Ochoa-Walker trade creates job for Dunn

By Jim Callis

July 19, 2001

The Reds and Rockies exchanged three players Thursday, with outfielder Alex Ochoa going to Colorado for second baseman Todd Walker and outfielder Robin Jennings. The trade should have no effect on the National League playoff race, as both teams occupy last place in their divisions. The biggest impact from this deal may be felt by Baseball America’s Minor League Player of the Year race, because Cincinnati promoted leading candidate Adam Dunn to take Ochoa’s spot in the lineup.

Dunn, 21, has destroyed pitching in the upper minors this season. A former University of Texas quarterback who decided to focus on baseball in spring training 1999, Dunn hit .343-12-31 in 39 games at Double-A Chattanooga and .329-20-53 in 55 games at Triple-A Louisville. He showed off his prodigious power with a homer in the Futures Game and two in the Triple-A All-Star Game. Dunn also understands the value of a walk, having drawn 62 this year. He didn’t join the Reds in time to play in Thursday’s 2-1 loss to the Braves.

Ochoa, 29, came into his own in 2000. Previously known mostly for having one of the strongest outfield arms in the game, he batted .316-13-58 with a .586 slugging percentage in 244 at-bats. That enabled him to claim a starting job this year but he hasn’t shown the same power. He hit .289-7-35 with a .430 slugging percentage in 90 games with the Reds. His numbers obviously will get a boost from Coors Field as he’ll become Colorado’s everyday left fielder.

Walker, 28, has had his moments in the major leagues, but the 1994 Twins first-round pick never has hit as consistently as he did at Louisiana State. Arguably the greatest second baseman in the history of college baseball, Walker batted .316-12-62 in 1998, his first full season in the majors, but fell into Minnesota manager Tom Kelly’s doghouse soon thereafter and never escaped. Traded to the Rockies last summer, he has been their starter at second base for most of this year. On first glance, his .297-12-43 numbers in 85 games appear solid, but they break down to .355-10-33 at Coors and .230-2-10 elsewhere. With future Hall of Fame shortstop Barry Larkin injured, Cincinnati has moved Pokey Reese to short and used journeymen such as Juan Castro, Wilton Guerrero and Bill Selby at second. Walker will replace them, and he could be the Reds’ long-term option should they trade Reese, as has been rumored. The Rockies will choose between Brent Butler and Terry Shumpert as Walker’s immediate replacement.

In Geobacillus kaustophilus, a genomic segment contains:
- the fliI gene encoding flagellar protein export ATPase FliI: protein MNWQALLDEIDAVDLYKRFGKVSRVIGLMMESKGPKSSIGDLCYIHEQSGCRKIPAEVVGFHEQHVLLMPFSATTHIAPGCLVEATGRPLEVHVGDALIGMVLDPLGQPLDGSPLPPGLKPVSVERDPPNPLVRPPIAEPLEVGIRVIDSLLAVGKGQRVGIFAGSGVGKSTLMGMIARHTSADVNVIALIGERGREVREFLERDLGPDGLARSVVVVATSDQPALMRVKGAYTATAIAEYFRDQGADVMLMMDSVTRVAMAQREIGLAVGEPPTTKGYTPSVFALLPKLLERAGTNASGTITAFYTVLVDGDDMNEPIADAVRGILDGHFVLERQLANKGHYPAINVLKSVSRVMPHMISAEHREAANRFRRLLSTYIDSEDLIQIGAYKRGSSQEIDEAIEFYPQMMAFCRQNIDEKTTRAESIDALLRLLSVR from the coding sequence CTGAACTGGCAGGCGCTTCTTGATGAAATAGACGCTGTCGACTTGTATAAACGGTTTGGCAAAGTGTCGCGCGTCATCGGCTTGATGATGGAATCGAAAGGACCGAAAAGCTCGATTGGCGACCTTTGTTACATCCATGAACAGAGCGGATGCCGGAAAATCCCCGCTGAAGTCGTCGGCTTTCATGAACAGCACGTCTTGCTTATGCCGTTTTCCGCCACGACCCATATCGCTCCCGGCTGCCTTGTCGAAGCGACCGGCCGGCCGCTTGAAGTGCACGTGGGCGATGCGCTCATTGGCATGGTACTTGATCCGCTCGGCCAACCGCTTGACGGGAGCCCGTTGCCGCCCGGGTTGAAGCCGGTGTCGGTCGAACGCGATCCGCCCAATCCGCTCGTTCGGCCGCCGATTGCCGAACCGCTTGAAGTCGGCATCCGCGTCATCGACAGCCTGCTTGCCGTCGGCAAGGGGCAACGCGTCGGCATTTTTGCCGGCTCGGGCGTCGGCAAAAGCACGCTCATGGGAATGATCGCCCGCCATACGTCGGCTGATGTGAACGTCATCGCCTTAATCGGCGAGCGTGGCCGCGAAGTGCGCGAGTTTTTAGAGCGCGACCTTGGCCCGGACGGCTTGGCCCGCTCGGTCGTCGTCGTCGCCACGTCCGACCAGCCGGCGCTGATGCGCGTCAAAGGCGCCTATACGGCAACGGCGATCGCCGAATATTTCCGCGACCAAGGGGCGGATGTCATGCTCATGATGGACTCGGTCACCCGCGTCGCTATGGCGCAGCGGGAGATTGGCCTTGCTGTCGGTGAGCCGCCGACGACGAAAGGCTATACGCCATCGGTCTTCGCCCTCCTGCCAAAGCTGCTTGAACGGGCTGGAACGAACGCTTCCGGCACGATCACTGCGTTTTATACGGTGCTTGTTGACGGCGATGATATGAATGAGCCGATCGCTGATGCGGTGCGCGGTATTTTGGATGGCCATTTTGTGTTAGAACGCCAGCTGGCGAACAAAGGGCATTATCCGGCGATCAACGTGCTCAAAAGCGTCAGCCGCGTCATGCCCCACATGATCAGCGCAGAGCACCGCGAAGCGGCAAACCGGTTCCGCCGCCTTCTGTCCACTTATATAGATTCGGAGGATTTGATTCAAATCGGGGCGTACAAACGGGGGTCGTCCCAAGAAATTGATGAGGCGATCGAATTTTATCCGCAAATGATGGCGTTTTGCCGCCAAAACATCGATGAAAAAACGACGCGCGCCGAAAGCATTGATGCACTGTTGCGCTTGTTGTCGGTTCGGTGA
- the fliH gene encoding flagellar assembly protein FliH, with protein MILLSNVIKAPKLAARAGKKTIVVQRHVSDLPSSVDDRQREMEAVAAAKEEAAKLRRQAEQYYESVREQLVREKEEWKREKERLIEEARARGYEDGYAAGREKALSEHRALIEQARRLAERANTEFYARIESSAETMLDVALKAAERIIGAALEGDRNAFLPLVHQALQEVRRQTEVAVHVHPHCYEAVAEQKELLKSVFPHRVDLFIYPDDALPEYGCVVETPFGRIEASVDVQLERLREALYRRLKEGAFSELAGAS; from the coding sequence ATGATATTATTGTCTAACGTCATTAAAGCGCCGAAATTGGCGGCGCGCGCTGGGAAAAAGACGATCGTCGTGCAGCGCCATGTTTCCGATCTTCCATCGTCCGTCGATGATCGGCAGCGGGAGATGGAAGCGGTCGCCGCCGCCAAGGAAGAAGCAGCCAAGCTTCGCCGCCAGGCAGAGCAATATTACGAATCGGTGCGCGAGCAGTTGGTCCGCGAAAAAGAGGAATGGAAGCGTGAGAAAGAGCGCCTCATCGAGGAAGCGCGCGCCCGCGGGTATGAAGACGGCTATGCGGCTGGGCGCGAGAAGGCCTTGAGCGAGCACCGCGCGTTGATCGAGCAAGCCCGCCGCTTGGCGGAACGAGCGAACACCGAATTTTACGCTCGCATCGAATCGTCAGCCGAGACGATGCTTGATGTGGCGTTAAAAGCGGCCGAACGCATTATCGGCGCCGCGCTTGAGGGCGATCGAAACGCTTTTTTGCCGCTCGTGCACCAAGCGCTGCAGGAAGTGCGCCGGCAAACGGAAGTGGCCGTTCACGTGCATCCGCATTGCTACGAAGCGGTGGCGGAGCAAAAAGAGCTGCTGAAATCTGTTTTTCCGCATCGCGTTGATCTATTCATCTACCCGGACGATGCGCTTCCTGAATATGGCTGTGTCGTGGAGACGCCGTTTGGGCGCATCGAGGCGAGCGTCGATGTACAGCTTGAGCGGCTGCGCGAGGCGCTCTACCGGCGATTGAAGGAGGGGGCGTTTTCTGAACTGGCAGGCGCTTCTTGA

Jennings, 29, has had success in Triple-A but never has been able to stick for long in the majors. He may be destined to be remembered as the only big leaguer ever born in Singapore. The Athletics traded him to the Rockies on July 3 for outfielder Ron Gant and cash, and Colorado didn’t call him up until July 17. In 136 at-bats over four seasons with the Cubs, A’s and Rockies, Jennings has hit .221-0-10. Cincinnati immediately designated him for assignment, and he’ll probably head to Louisville to replace Dunn.

Ochoa is the best player in this deal, and it’s almost certain that with the aid of Coors Field he’ll put up better raw numbers than Walker. But the Reds needed to create an opening for Dunn, who had nothing left to prove in the minors, and they may improve themselves by making a subsequent deal involving the vastly overrated Reese.